It is the lack of a unanimous decision and the failure of the majority to establish one idea underpinning all of their judgements, which is the downfall of Ward. Without any distinguishable ratio, the case fails to make any real progression in the law. In isolation of these cases, I feel it is necessary to consider the case of Nigel Cox In 1992 Dr Cox, a qualified Rheumatologist administered a lethal potassium chloride to a long-standing patient in immense torment. Due to the cremation of the body, Dr Cox could only be charged, and later convicted of attempted murder.
In England in 1957 the double effect principle, first formulated by St Augustine, was laid down in English law through the prosecution of John Bodkin Adams16. Here, the defendant as not held to be liable as while a lethal injection of narcotics had indeed been supplied to the patent, the sole intent had been to relieve pain. Thus a lethal injection may legally be administered to a patient if the sole intent of a qualified professional is to alleviate pain as opposed to instigate death.
However, in Cox, the application of potassium chloride could only be seen as the intentional taking away of life as the injection held no curative purpose. It is through this example that distinctions between passive and active Euthanasia should be debated. In variably, had treatment been withheld or active Euthanasia employed, death would have resulted. What then would have been seen to separate the two is the immense suffering of the patient, for "if one simply withholds treatment, it may take the patient longer to die, and so he may suffer more than he would have had a lethal injection been given".
It is not the legal reasoning behind the case of Dr Cox to be called into question but rather the contention that active Euthanasia should be criminalized. In reference to the Ward case, Lynch J asserts that a competent individual "may elect not to enforce his personal rights, including his right to life". In conjunction with this, Peter Singer17 asserts that the fundamental property behind a right is the choice to invoke it. Reinforcing this supposition is the idea of intention.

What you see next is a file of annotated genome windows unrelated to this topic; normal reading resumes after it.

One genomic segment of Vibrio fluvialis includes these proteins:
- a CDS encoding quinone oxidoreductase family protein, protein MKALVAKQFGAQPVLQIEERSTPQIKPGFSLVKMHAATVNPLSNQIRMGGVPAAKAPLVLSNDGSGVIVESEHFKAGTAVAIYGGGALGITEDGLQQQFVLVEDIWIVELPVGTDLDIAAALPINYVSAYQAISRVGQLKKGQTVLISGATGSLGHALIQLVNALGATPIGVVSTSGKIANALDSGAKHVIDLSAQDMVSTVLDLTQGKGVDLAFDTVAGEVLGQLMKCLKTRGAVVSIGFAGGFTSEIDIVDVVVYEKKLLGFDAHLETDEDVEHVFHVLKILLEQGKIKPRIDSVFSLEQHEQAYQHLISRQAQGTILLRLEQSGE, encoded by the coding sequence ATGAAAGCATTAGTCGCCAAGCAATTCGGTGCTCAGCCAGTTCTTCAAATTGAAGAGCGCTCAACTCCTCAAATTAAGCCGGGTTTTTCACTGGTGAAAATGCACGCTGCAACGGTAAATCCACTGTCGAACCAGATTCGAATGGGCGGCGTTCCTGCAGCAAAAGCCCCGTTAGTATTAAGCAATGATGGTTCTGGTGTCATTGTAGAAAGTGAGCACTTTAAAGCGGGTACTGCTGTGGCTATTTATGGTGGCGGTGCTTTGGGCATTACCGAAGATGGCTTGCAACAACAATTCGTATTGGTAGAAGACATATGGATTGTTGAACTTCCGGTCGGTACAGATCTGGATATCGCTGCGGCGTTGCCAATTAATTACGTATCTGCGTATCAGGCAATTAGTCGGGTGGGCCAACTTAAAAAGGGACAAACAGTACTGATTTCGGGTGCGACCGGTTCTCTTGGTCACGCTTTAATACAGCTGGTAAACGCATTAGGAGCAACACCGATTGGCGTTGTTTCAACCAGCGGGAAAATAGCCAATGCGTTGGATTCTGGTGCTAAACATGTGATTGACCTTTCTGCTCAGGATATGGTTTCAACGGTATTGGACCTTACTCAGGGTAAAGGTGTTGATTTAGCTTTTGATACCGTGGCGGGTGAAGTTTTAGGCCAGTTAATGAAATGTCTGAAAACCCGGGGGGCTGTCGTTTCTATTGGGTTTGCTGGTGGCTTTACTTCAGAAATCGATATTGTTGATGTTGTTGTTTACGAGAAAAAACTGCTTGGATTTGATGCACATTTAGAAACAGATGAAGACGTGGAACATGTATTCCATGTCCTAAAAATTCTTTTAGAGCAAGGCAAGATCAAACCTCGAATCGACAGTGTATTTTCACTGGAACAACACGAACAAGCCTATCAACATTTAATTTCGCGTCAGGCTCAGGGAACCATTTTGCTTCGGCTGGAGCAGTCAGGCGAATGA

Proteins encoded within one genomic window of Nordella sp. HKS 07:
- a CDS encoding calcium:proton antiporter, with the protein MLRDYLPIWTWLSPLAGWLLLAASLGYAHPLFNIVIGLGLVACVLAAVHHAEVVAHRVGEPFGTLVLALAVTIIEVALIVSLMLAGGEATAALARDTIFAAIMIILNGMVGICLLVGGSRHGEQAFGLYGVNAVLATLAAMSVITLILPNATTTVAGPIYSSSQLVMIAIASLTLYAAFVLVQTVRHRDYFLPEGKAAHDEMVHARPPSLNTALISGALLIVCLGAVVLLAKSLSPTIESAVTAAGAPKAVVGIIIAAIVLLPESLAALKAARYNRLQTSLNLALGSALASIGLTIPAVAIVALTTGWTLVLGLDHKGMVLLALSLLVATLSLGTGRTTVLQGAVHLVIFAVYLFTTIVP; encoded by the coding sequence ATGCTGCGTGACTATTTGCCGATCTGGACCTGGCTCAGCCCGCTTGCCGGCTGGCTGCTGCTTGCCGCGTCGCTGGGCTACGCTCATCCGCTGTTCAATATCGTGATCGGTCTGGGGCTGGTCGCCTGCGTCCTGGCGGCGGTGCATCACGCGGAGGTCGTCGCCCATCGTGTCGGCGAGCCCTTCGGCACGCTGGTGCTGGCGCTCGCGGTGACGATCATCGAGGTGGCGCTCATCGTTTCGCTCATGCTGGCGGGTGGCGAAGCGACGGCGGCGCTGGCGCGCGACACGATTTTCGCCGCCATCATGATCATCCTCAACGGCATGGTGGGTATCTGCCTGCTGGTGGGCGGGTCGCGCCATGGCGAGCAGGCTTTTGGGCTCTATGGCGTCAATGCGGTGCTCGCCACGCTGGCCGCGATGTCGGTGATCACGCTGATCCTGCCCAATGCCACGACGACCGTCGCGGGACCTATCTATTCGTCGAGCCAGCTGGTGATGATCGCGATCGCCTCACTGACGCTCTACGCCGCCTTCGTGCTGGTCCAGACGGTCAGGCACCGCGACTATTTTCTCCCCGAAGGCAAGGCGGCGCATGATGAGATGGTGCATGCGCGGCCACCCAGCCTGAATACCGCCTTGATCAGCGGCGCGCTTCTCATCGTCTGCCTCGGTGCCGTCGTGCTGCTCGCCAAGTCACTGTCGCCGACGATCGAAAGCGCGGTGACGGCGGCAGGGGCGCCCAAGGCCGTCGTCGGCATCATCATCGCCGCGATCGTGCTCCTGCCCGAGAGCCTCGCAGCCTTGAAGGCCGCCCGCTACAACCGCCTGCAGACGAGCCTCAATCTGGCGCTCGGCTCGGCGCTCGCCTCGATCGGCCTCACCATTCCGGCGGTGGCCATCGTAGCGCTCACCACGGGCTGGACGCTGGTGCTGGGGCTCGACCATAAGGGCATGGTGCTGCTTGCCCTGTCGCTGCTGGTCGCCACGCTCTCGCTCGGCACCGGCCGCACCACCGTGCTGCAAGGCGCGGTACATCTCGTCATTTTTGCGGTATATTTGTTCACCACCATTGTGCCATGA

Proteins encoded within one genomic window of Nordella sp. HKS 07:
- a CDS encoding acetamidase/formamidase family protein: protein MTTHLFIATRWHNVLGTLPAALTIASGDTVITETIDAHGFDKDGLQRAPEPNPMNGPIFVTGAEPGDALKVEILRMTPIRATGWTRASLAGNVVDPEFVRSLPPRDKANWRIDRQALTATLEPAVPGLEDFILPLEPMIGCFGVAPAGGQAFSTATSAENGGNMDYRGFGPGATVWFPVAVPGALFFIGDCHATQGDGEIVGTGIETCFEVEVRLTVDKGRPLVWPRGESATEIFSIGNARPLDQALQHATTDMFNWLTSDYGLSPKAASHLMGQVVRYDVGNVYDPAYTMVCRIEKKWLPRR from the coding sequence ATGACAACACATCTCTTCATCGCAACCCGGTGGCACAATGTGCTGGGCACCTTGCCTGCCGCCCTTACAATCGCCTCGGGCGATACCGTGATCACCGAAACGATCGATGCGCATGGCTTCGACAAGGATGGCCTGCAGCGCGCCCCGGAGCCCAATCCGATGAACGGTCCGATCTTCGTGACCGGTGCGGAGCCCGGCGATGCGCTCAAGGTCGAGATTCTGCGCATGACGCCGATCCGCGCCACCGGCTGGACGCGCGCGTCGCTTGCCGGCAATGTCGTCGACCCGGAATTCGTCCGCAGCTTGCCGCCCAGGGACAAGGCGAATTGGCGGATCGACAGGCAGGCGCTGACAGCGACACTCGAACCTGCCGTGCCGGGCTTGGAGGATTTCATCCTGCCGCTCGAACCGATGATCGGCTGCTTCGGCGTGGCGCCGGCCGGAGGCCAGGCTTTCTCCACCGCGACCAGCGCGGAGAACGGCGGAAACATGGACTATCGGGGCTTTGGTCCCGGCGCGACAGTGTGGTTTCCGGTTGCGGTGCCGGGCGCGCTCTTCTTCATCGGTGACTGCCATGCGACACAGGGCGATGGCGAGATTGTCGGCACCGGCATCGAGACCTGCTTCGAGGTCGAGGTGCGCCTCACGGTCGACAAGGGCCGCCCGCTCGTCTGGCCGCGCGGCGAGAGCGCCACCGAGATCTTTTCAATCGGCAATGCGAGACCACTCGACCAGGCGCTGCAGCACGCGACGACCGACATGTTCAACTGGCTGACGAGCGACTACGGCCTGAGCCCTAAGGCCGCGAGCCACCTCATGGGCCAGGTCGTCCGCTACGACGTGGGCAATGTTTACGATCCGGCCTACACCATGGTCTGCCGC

A substantial case could be made supporting the contention that the double effect principle falls under the category of oblique intention. If this is accepted it seems absurd that these cases remain exempt from prosecution while cases involving active Euthanasia may result convictions. The foreign jurisdictions of Oregon and the Netherlands have both established legal policy in permitting Euthanasia, yet neither exists without its flaws. Under the Vacco V Quill18 it was concluded that the equal protection clause of the 14th Amendment might be extended to afford a right to die.
The value of this right is, however, not so clearly established. In Oregon a lethal combination may be ingested, but they must be both administered orally and by the patient themselves. The state of Oregon have then, in effect, legalised Euthanasia to ensure equality between terminally ill patients only then to deny to those who are for example unable to swallow or unable to move. The Netherlands has taken somewhat more drastic measures.
In 1997 43 people died as a result of Euthanasia in Oregon, compared with the figure of 2000 in the Netherlands. What is even more startling is that 0. 8% of these were non-voluntary cases, and that the physicians themselves are responsible for the submission of a report which illustrates that all guidelines have been adhered to. It is my submission that the law in both England and Ireland is in need of law reform on the substantive issue, in the form of the Executive formally laying a Euthanasia bill, the question to address now is how?
Dr Ruth Annel submits the proposition to have "a comprehensive, radically definitive bill that one can defend wholeheartedly and in good conscience, than a compromise that would solve too small a part of the problem". However, I have already outlined the difficulty that has produced in the Netherlands. Thomkin and McCauley advocate the introduction of a medico-legal tribunal, invested with the authority and jurisdiction to investigate Euthanasia requests, and to vindicate them in some instances.
Alternatively I would simply advocate for the de criminalizing of active voluntary Euthanasia of terminally ill patients, yet in recognition of the right of autonomy, I would contend that in the absence of any advance directives no substituted judgements should be employed. The difficulty involved in introducing such a law would be immense as any pro Euthanasia Bill would seemingly be at ends with Article 2 of the European Convention On Human rights, " No one shall be deprived of life intentionally".
Law reform may therefore be forced to take place on a much larger scale than anticipated. In conclusion I would refer both to the words of Proffessor Kalven and Dr Ruth Annel, by saying that if a good law existed there would be no strong case for changing it and that "It seems certain that it is only a matter of time until laws will be enacted that will permit the administration of painless death when the only alternative is an agonizing or meaningless existence".
Criminal Law Peter Charlton Euthanasia Examined: Ethical, Clinical and Legal perspectives John McKeown Freedom to Die Dr Ruth Annel Killing and Letting Die James Rachels Medical Law: Death Dying and the Law Dermot Feenan Right to die and the Irish Constitution White